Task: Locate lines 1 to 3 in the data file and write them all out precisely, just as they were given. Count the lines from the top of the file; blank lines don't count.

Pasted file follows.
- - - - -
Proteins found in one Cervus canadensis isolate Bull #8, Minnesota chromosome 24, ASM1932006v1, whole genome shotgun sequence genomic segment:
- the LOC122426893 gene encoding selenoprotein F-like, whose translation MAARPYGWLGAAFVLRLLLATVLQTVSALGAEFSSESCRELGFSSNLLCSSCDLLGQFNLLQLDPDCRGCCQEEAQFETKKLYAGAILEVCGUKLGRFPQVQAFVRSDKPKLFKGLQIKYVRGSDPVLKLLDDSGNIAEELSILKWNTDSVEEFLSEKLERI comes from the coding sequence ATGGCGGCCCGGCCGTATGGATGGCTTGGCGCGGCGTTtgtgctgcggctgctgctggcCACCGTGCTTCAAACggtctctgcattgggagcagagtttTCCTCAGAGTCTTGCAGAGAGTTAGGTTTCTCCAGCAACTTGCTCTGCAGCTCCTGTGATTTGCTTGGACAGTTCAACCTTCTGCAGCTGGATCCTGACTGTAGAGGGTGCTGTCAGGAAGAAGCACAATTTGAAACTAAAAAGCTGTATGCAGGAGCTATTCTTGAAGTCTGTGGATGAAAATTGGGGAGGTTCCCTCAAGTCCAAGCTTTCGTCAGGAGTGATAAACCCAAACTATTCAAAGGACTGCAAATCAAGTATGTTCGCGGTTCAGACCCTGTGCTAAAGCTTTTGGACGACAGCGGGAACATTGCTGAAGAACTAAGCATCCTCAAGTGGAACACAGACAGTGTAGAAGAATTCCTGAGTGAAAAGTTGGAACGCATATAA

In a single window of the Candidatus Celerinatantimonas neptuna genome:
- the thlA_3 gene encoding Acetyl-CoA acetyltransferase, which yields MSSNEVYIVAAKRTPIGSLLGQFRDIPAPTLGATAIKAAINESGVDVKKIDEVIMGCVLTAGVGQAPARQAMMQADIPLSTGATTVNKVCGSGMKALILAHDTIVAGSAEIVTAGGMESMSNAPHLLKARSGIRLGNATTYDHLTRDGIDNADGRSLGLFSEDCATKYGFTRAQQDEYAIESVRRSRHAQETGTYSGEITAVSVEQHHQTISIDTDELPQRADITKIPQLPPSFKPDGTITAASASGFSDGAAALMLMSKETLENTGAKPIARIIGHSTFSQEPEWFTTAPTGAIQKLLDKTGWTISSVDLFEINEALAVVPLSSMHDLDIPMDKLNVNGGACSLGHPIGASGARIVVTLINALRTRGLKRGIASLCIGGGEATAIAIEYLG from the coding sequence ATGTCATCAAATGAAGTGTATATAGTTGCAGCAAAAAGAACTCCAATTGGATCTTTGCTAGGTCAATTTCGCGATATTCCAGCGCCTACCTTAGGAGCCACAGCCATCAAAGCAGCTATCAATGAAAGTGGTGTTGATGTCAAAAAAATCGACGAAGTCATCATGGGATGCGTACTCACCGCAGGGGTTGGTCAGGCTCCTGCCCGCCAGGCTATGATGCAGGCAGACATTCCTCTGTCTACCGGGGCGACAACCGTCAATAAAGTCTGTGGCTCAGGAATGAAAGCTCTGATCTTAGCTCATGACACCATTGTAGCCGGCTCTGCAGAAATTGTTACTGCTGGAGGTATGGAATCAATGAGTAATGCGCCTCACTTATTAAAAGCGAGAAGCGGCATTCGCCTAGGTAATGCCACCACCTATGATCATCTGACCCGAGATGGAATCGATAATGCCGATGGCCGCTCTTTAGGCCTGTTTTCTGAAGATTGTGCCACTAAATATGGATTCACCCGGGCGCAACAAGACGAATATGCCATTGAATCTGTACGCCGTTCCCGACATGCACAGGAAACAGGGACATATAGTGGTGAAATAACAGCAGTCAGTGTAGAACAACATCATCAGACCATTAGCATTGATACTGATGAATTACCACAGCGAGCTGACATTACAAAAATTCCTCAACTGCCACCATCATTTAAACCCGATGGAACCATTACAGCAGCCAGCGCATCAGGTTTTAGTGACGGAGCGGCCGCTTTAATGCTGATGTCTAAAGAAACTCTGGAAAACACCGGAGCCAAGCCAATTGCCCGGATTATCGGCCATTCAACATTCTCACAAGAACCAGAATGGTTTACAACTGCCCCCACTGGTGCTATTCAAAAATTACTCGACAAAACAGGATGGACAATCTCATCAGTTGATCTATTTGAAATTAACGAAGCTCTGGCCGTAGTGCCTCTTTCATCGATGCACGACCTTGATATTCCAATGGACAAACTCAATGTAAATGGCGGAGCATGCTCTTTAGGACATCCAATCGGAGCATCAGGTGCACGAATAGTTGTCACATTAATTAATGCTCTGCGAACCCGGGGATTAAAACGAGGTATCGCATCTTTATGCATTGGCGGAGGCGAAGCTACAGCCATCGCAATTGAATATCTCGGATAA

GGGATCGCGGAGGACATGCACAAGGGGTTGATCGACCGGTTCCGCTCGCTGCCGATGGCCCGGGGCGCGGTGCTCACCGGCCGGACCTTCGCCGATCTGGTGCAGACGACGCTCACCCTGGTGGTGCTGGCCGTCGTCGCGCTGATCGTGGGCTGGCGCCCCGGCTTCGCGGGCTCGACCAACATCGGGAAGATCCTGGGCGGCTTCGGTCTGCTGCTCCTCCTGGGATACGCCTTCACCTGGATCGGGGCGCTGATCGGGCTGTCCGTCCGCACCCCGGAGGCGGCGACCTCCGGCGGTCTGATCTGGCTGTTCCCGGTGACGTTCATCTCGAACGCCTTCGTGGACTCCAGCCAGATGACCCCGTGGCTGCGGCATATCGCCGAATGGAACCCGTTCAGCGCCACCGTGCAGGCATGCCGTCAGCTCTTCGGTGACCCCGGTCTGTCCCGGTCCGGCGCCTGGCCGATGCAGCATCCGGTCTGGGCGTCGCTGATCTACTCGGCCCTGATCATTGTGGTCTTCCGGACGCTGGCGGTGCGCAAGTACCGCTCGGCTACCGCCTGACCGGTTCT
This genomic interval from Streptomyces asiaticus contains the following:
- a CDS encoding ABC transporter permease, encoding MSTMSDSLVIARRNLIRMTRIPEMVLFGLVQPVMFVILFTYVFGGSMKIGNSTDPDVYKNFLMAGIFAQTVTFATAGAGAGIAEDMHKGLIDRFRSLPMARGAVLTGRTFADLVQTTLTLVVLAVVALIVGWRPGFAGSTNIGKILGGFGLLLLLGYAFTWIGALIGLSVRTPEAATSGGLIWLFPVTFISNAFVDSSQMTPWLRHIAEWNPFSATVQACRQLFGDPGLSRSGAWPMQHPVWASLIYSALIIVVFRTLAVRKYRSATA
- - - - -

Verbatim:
Proteins found in one Cervus canadensis isolate Bull #8, Minnesota chromosome 24, ASM1932006v1, whole genome shotgun sequence genomic segment:
- the LOC122426893 gene encoding selenoprotein F-like, whose translation MAARPYGWLGAAFVLRLLLATVLQTVSALGAEFSSESCRELGFSSNLLCSSCDLLGQFNLLQLDPDCRGCCQEEAQFETKKLYAGAILEVCGUKLGRFPQVQAFVRSDKPKLFKGLQIKYVRGSDPVLKLLDDSGNIAEELSILKWNTDSVEEFLSEKLERI comes from the coding sequence ATGGCGGCCCGGCCGTATGGATGGCTTGGCGCGGCGTTtgtgctgcggctgctgctggcCACCGTGCTTCAAACggtctctgcattgggagcagagtttTCCTCAGAGTCTTGCAGAGAGTTAGGTTTCTCCAGCAACTTGCTCTGCAGCTCCTGTGATTTGCTTGGACAGTTCAACCTTCTGCAGCTGGATCCTGACTGTAGAGGGTGCTGTCAGGAAGAAGCACAATTTGAAACTAAAAAGCTGTATGCAGGAGCTATTCTTGAAGTCTGTGGATGAAAATTGGGGAGGTTCCCTCAAGTCCAAGCTTTCGTCAGGAGTGATAAACCCAAACTATTCAAAGGACTGCAAATCAAGTATGTTCGCGGTTCAGACCCTGTGCTAAAGCTTTTGGACGACAGCGGGAACATTGCTGAAGAACTAAGCATCCTCAAGTGGAACACAGACAGTGTAGAAGAATTCCTGAGTGAAAAGTTGGAACGCATATAA

In a single window of the Candidatus Celerinatantimonas neptuna genome: